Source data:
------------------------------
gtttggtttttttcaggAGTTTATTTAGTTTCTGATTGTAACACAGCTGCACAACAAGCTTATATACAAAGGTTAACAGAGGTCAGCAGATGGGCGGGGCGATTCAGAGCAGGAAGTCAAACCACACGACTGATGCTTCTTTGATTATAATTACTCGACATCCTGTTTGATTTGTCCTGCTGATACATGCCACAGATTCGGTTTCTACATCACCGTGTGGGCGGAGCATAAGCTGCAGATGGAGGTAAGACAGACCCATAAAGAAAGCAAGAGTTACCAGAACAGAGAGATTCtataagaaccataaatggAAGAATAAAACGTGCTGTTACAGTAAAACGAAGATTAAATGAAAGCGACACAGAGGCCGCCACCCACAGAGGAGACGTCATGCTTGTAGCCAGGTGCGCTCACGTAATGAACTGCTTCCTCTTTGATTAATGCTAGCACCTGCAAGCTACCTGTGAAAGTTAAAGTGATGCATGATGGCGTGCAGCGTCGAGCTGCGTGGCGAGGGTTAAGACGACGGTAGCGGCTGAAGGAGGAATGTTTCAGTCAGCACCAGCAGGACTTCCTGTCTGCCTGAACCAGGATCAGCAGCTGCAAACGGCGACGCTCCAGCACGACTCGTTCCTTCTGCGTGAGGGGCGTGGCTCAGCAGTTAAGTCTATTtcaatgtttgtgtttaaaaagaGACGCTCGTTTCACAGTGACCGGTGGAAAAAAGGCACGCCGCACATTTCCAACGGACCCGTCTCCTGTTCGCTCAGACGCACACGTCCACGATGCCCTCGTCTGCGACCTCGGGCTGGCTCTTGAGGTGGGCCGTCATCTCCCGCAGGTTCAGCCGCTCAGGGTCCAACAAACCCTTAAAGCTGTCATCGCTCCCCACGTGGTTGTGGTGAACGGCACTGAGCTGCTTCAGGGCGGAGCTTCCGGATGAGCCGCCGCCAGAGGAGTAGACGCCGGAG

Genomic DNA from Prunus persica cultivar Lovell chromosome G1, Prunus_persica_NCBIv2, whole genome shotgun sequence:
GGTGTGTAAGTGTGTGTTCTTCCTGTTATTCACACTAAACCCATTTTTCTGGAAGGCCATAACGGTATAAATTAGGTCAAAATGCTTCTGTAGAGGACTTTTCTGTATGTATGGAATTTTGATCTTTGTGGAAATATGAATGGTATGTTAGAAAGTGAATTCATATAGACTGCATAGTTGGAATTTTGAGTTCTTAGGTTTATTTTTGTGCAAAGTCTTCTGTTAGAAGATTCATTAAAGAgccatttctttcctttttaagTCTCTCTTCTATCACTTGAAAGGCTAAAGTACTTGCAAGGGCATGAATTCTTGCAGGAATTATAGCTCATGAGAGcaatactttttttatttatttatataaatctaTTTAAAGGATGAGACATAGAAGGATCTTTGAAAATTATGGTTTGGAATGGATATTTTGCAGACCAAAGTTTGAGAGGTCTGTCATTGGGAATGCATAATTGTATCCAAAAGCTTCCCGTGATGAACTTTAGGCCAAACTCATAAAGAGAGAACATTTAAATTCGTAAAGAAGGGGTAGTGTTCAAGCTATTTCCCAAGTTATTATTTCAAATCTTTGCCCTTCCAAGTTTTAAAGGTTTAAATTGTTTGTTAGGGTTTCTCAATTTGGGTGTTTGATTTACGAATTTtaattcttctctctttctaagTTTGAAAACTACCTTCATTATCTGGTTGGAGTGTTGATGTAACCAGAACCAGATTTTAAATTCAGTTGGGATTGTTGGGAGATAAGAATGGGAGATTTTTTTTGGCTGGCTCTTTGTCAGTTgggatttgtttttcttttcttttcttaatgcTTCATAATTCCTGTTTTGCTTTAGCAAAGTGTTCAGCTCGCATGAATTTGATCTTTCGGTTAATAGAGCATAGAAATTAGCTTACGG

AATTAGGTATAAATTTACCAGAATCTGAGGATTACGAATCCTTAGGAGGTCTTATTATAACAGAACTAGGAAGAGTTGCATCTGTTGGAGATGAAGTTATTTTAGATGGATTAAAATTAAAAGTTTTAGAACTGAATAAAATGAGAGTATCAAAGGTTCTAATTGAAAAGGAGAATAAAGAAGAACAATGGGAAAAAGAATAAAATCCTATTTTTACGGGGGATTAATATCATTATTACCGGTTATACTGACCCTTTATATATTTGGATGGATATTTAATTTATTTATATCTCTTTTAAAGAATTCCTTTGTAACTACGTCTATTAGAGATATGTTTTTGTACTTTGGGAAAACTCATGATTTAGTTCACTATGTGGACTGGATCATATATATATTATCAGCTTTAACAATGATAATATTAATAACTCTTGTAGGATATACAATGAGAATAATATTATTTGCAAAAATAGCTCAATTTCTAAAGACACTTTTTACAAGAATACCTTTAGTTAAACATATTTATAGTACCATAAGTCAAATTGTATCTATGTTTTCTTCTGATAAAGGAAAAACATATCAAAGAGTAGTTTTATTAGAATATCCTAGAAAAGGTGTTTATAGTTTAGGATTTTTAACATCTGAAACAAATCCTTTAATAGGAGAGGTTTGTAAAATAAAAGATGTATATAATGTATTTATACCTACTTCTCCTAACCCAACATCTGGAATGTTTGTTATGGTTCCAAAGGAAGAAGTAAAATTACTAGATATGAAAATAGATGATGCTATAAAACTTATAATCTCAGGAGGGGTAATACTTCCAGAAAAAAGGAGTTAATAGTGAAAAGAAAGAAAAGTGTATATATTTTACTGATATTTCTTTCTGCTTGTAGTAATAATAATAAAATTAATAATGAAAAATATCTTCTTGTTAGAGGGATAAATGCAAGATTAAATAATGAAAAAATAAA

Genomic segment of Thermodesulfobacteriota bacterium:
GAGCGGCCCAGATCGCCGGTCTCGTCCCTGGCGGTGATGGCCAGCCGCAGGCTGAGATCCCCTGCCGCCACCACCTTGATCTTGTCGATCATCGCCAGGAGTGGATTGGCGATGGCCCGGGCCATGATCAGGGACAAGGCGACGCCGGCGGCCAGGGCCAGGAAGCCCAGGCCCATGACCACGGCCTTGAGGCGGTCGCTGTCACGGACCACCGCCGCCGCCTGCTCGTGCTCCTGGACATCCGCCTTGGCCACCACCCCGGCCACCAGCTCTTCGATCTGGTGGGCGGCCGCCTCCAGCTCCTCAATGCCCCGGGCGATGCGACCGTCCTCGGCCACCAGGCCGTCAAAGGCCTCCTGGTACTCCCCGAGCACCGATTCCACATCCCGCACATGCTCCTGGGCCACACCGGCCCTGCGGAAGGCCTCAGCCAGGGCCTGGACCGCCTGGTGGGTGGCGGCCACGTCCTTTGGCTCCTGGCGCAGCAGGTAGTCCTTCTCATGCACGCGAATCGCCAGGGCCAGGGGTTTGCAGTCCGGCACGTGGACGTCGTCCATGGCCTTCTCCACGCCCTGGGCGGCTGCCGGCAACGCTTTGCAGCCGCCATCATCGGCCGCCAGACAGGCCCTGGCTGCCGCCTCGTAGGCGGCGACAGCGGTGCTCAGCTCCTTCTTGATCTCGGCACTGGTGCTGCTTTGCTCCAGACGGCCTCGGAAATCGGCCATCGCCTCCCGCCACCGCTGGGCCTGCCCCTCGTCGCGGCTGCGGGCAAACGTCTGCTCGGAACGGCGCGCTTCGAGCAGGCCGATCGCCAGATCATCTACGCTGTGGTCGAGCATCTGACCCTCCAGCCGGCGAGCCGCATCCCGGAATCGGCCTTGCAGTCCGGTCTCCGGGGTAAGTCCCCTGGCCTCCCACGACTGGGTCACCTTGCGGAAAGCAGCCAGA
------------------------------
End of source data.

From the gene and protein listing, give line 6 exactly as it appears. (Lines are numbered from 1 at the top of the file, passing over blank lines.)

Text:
GAGCGGCCCAGATCGCCGGTCTCGTCCCTGGCGGTGATGGCCAGCCGCAGGCTGAGATCCCCTGCCGCCACCACCTTGATCTTGTCGATCATCGCCAGGAGTGGATTGGCGATGGCCCGGGCCATGATCAGGGACAAGGCGACGCCGGCGGCCAGGGCCAGGAAGCCCAGGCCCATGACCACGGCCTTGAGGCGGTCGCTGTCACGGACCACCGCCGCCGCCTGCTCGTGCTCCTGGACATCCGCCTTGGCCACCACCCCGGCCACCAGCTCTTCGATCTGGTGGGCGGCCGCCTCCAGCTCCTCAATGCCCCGGGCGATGCGACCGTCCTCGGCCACCAGGCCGTCAAAGGCCTCCTGGTACTCCCCGAGCACCGATTCCACATCCCGCACATGCTCCTGGGCCACACCGGCCCTGCGGAAGGCCTCAGCCAGGGCCTGGACCGCCTGGTGGGTGGCGGCCACGTCCTTTGGCTCCTGGCGCAGCAGGTAGTCCTTCTCATGCACGCGAATCGCCAGGGCCAGGGGTTTGCAGTCCGGCACGTGGACGTCGTCCATGGCCTTCTCCACGCCCTGGGCGGCTGCCGGCAACGCTTTGCAGCCGCCATCATCGGCCGCCAGACAGGCCCTGGCTGCCGCCTCGTAGGCGGCGACAGCGGTGCTCAGCTCCTTCTTGATCTCGGCACTGGTGCTGCTTTGCTCCAGACGGCCTCGGAAATCGGCCATCGCCTCCCGCCACCGCTGGGCCTGCCCCTCGTCGCGGCTGCGGGCAAACGTCTGCTCGGAACGGCGCGCTTCGAGCAGGCCGATCGCCAGATCATCTACGCTGTGGTCGAGCATCTGACCCTCCAGCCGGCGAGCCGCATCCCGGAATCGGCCTTGCAGTCCGGTCTCCGGGGTAAGTCCCCTGGCCTCCCACGACTGGGTCACCTTGCGGAAAGCAGCCAGA